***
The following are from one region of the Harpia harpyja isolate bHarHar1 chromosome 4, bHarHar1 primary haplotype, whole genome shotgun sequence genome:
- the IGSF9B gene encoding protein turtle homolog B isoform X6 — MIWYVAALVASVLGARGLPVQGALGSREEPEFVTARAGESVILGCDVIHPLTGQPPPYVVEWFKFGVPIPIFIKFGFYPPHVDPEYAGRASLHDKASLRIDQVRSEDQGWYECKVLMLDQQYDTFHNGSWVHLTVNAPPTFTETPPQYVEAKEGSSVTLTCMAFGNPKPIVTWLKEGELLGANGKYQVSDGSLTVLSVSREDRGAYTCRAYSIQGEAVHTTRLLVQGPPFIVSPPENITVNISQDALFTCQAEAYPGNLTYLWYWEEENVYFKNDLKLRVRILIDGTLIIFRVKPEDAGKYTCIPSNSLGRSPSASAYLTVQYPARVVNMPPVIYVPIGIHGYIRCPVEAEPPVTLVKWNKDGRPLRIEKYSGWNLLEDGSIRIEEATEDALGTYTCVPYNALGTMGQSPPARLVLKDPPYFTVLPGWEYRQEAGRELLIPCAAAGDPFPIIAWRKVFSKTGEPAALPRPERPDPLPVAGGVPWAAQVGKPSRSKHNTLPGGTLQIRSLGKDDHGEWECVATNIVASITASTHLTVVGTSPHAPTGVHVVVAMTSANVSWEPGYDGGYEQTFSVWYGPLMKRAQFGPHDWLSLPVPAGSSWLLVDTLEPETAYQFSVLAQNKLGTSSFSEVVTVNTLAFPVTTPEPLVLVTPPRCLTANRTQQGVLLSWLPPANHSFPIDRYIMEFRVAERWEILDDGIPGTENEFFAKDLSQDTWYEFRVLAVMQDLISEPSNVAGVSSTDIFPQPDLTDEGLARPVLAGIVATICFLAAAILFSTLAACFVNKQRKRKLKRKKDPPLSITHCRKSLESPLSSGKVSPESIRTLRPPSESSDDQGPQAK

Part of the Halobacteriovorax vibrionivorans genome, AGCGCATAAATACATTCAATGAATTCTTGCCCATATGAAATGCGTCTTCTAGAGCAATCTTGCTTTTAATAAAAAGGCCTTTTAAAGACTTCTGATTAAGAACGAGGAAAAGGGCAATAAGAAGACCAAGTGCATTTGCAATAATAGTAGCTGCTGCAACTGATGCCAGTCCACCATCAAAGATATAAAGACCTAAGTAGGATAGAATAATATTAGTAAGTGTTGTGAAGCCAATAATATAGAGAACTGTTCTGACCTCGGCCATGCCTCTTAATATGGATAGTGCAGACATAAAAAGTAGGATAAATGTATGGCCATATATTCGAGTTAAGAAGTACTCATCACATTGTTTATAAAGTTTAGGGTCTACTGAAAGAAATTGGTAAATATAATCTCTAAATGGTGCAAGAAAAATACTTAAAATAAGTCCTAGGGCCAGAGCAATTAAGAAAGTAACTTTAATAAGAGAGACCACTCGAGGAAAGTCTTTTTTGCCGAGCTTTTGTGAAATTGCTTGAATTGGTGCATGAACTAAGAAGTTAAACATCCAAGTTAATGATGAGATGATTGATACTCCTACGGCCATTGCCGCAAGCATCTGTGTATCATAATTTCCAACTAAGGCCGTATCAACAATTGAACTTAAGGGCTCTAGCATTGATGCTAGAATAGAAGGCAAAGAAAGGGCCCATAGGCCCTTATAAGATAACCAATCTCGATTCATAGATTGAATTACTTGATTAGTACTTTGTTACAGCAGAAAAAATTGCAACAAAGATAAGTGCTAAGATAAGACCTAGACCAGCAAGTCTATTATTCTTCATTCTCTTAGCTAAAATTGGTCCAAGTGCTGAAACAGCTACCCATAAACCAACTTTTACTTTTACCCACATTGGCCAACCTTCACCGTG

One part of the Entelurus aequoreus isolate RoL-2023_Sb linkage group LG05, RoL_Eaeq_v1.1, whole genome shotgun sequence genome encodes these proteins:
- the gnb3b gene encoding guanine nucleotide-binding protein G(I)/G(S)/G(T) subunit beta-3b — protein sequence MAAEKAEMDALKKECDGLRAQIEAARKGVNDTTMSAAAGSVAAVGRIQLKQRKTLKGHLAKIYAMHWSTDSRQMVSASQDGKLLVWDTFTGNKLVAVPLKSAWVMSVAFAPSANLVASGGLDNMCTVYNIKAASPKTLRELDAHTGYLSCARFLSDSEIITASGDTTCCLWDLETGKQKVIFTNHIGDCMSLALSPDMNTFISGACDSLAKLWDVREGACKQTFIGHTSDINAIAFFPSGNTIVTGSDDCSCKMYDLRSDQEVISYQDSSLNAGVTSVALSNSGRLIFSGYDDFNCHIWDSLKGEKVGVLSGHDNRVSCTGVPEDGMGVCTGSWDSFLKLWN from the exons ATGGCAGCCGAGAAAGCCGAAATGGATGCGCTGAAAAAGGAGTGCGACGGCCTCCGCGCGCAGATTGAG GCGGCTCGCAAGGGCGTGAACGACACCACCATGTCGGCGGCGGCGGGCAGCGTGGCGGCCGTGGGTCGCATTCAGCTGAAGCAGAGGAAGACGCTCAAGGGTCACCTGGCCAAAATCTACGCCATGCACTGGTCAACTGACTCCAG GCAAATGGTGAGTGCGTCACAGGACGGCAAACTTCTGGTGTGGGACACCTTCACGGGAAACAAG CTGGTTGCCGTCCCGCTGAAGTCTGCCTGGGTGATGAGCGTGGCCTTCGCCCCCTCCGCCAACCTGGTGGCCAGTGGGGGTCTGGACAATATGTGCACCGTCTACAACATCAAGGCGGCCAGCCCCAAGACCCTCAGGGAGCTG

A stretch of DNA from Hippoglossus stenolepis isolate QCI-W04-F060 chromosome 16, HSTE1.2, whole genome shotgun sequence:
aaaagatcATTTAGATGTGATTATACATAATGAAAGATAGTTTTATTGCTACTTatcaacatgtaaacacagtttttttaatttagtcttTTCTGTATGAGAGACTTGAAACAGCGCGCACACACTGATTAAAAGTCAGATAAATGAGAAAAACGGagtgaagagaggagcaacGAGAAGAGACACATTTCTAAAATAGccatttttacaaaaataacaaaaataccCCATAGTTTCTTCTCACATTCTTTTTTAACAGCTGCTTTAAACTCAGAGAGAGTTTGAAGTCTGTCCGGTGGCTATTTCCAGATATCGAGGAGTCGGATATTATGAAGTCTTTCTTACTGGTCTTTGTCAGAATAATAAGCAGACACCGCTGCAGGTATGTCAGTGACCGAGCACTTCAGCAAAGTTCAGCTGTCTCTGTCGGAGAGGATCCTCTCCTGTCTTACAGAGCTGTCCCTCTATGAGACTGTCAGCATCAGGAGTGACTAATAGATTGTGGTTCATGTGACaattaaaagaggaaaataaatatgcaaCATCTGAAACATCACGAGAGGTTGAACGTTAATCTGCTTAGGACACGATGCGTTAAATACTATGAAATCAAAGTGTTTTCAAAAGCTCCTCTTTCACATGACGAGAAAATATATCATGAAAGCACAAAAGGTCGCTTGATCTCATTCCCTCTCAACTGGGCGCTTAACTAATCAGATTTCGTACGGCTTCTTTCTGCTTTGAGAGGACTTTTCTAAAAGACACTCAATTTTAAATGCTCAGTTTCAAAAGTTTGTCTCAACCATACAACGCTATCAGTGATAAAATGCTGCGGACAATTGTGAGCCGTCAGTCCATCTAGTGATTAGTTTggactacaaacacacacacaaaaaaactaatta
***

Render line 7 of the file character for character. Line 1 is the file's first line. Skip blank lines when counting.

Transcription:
aaaagatcATTTAGATGTGATTATACATAATGAAAGATAGTTTTATTGCTACTTatcaacatgtaaacacagtttttttaatttagtcttTTCTGTATGAGAGACTTGAAACAGCGCGCACACACTGATTAAAAGTCAGATAAATGAGAAAAACGGagtgaagagaggagcaacGAGAAGAGACACATTTCTAAAATAGccatttttacaaaaataacaaaaataccCCATAGTTTCTTCTCACATTCTTTTTTAACAGCTGCTTTAAACTCAGAGAGAGTTTGAAGTCTGTCCGGTGGCTATTTCCAGATATCGAGGAGTCGGATATTATGAAGTCTTTCTTACTGGTCTTTGTCAGAATAATAAGCAGACACCGCTGCAGGTATGTCAGTGACCGAGCACTTCAGCAAAGTTCAGCTGTCTCTGTCGGAGAGGATCCTCTCCTGTCTTACAGAGCTGTCCCTCTATGAGACTGTCAGCATCAGGAGTGACTAATAGATTGTGGTTCATGTGACaattaaaagaggaaaataaatatgcaaCATCTGAAACATCACGAGAGGTTGAACGTTAATCTGCTTAGGACACGATGCGTTAAATACTATGAAATCAAAGTGTTTTCAAAAGCTCCTCTTTCACATGACGAGAAAATATATCATGAAAGCACAAAAGGTCGCTTGATCTCATTCCCTCTCAACTGGGCGCTTAACTAATCAGATTTCGTACGGCTTCTTTCTGCTTTGAGAGGACTTTTCTAAAAGACACTCAATTTTAAATGCTCAGTTTCAAAAGTTTGTCTCAACCATACAACGCTATCAGTGATAAAATGCTGCGGACAATTGTGAGCCGTCAGTCCATCTAGTGATTAGTTTggactacaaacacacacacaaaaaaactaatta